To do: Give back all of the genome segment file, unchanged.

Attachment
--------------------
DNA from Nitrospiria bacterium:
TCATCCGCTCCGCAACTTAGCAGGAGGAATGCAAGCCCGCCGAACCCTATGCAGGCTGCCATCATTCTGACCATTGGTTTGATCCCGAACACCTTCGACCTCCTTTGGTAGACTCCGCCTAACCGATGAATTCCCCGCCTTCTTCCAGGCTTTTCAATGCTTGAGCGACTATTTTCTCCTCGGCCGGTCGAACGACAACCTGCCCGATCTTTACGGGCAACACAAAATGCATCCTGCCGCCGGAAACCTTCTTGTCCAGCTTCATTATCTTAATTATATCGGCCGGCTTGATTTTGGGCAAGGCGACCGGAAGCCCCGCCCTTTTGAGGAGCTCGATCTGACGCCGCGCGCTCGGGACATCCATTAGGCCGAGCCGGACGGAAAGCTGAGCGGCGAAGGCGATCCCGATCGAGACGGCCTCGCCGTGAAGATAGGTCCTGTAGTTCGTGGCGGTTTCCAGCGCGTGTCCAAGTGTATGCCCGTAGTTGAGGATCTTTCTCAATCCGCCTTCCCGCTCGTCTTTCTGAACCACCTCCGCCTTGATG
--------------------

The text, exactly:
DNA from Nitrospiria bacterium:
TCATCCGCTCCGCAACTTAGCAGGAGGAATGCAAGCCCGCCGAACCCTATGCAGGCTGCCATCATTCTGACCATTGGTTTGATCCCGAACACCTTCGACCTCCTTTGGTAGACTCCGCCTAACCGATGAATTCCCCGCCTTCTTCCAGGCTTTTCAATGCTTGAGCGACTATTTTCTCCTCGGCCGGTCGAACGACAACCTGCCCGATCTTTACGGGCAACACAAAATGCATCCTGCCGCCGGAAACCTTCTTGTCCAGCTTCATTATCTTAATTATATCGGCCGGCTTGATTTTGGGCAAGGCGACCGGAAGCCCCGCCCTTTTGAGGAGCTCGATCTGACGCCGCGCGCTCGGGACATCCATTAGGCCGAGCCGGACGGAAAGCTGAGCGGCGAAGGCGATCCCGATCGAGACGGCCTCGCCGTGAAGATAGGTCCTGTAGTTCGTGGCGGTTTCCAGCGCGTGTCCAAGTGTATGCCCGTAGTTGAGGATCTTTCTCAATCCGCCTTCCCGCTCGTCTTTCTGAACCACCTCCGCCTTGATG